Euan’s Guide is a disabled review site that encourages first-hand reviews from disabled people who have visited tourist attractions, cafes, restaurants and much more. These reviews are incredibly valuable to the disabled community and Euan’s Guide want to encourage you to get involved too.
The first review is a momentous occasion for any Euan’s Guide reviewer. Their feedback about disabled access will be viewed by thousands of disabled people, their families and friends and carers, across the country and sometimes even further afield. This autumn, many disabled people will be discovering new places and rediscovering the places they love in the post-pandemic world – and Euan’s Guide is just the platform for you to share that experience.
Never underestimate the power of a review
At Euan’s Guide, we want to make sure information about disabled access is easy to find and share. Reviewers will explain how positive or negative their experience was, and rate and comment on disabled access in many ways – including what getting around the venue was like, how accessible the toilets were or what they thought about the parking. Others might detail how they felt about the place and how welcoming they felt their visit was – and in recent times it might be how COVID Confident they felt at the venue.
No journey is too long or too short, but that first review starts off the Euan’s Guide reviewing journey and the result can be rewarding and impactful – however often you review. Words and photos are equally helpful. Reviewers tell us they feel proud when they discover how somebody else has become inspired by their review – and even visiting that place themselves because of the review. Their journey is continued by interacting with the fun element of Euan’s Guide – as more reviews are written, people are rewarded with badges when they upload more pictures and visit more places locally and distantly.
A reviewer journey
2019 Reviewer of the Year, Jon Watkins, has been integral to delivering many great reviews in his local area of Tillicoultry and beyond. Jon is also an Ambassador for Euan’s Guide, with his dedication of sharing the good word about the charity, while pointing businesses in the direction of Euan’s Guide to improve accessibility in their venues and toilets. His reviewing efforts have earned him 38 badges – including rewarding him for reviews in other countries – and over time his reviews have become more detailed, from words to photography.
Jon’s first review dates back to 2015, at the Pfingstegg Rodelbahn in Switzerland. Awarding the “disabled-friendly” venue five stars, he said: “While you may need a little assistance getting on and off, this is a brilliant toboggan run. You sit on a plastic trolley with a handle you pull back to brake or push forward to go. I just pushed it forward the whole time and leaned into the corners as though on a bike. The run twists and turns down the hillside for about three minutes and when you get to the bottom a rope tow tows you back to the top, ready for another go! One of the best adrenalin rushes a wheelchair user can have.”
Fast forward five years and 76 reviews later, Jon has explored all types of venues. A keen traveller and fan of culture and the arts, he has given accessibility feedback on overnight stays in London and at the Edinburgh Fringe Festival – as well as reviewing local retailers. He has even been skydiving!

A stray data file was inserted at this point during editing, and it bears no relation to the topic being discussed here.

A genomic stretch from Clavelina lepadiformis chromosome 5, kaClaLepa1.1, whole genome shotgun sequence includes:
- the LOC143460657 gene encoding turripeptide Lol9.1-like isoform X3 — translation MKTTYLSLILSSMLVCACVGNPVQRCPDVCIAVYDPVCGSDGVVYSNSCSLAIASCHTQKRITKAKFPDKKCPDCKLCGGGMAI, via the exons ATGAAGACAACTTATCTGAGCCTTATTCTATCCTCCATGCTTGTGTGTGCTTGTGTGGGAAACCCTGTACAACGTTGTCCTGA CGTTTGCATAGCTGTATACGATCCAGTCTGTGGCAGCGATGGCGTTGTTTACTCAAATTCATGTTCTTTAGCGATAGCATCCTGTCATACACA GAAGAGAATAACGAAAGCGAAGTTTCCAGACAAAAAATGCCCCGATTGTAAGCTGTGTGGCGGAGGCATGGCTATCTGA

Reflecting on the reviewing journey
Jon Watkins said: “I wrote my first review after returning from a holiday in Switzerland. It was my first holiday as a wheelchair user and having hiked and cycled in the same area in the past, my view of the things I could do was dramatically changed. As I was with others who could help and no fixed agenda in an area I knew, the holiday was good but I became aware that if I had been a first time visitor I wouldn’t know where I could visit in my chair.
“Since that first review, I’ve tried to vary my reviews from local coffee shops to tourist attractions in France and America where there were no Euan’s Guide reviews available.
“It’s very encouraging to see comments and likes on my reviews when I know they have helped others enjoy somewhere I’ve been – and this encourages me to continue.”
More recently, Jon has reviewed the Tillicoultry Baptist Church – which he describes as “accessible worship in a venue for the community.” This is one that sums up the reviewer journey perfectly: Jon’s comprehensive review of the church covers every aspect of a visit, from details on how to book to uploading photos and videos on accessibility and protective measures.
Get started today
Many people are yet to submit their first review and tell their story – reviewing is an uplifting and incredibly powerful activity, and not to mention fun. Once that journey starts, it can become delightful knowing disabled people, their family, friends and carers, might use a review to inform their decision on where to go and plan their day. That one review can change everything – Euan’s Guide saves trawling through the web for hours on end. It’s useful, makes life easier and you can explore many great, new places you’re yet to experience.
Access has changed in and around venues and nothing is the same anymore coming out of the post-pandemic world. We all have to relearn the landscape of our villages and towns. Reviewing reinvigorates the excitement of visiting places, as discovery and exploration become more familiar again. It doesn’t matter where the venue is – your review can help so many other people and help venues improve their accessibility.
Leave your first review with Euan’s Guide today, visit EuansGuide.com/write-a-review.
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